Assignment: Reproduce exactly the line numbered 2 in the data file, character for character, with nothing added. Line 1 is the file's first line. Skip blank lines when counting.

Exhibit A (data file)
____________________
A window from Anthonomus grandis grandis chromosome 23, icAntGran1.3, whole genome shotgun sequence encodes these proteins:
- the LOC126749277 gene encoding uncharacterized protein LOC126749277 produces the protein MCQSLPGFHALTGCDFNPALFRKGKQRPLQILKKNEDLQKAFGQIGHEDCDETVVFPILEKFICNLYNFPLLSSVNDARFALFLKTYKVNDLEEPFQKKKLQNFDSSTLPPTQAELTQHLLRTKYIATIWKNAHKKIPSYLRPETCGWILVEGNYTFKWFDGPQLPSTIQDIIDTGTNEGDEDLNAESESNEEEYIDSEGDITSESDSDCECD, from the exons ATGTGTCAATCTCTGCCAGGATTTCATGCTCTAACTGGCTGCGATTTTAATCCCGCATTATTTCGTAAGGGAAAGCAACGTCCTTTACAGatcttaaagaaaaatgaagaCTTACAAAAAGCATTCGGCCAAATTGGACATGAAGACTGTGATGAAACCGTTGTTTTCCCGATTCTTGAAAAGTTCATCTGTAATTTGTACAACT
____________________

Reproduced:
- the LOC126749277 gene encoding uncharacterized protein LOC126749277 produces the protein MCQSLPGFHALTGCDFNPALFRKGKQRPLQILKKNEDLQKAFGQIGHEDCDETVVFPILEKFICNLYNFPLLSSVNDARFALFLKTYKVNDLEEPFQKKKLQNFDSSTLPPTQAELTQHLLRTKYIATIWKNAHKKIPSYLRPETCGWILVEGNYTFKWFDGPQLPSTIQDIIDTGTNEGDEDLNAESESNEEEYIDSEGDITSESDSDCECD, from the exons ATGTGTCAATCTCTGCCAGGATTTCATGCTCTAACTGGCTGCGATTTTAATCCCGCATTATTTCGTAAGGGAAAGCAACGTCCTTTACAGatcttaaagaaaaatgaagaCTTACAAAAAGCATTCGGCCAAATTGGACATGAAGACTGTGATGAAACCGTTGTTTTCCCGATTCTTGAAAAGTTCATCTGTAATTTGTACAACT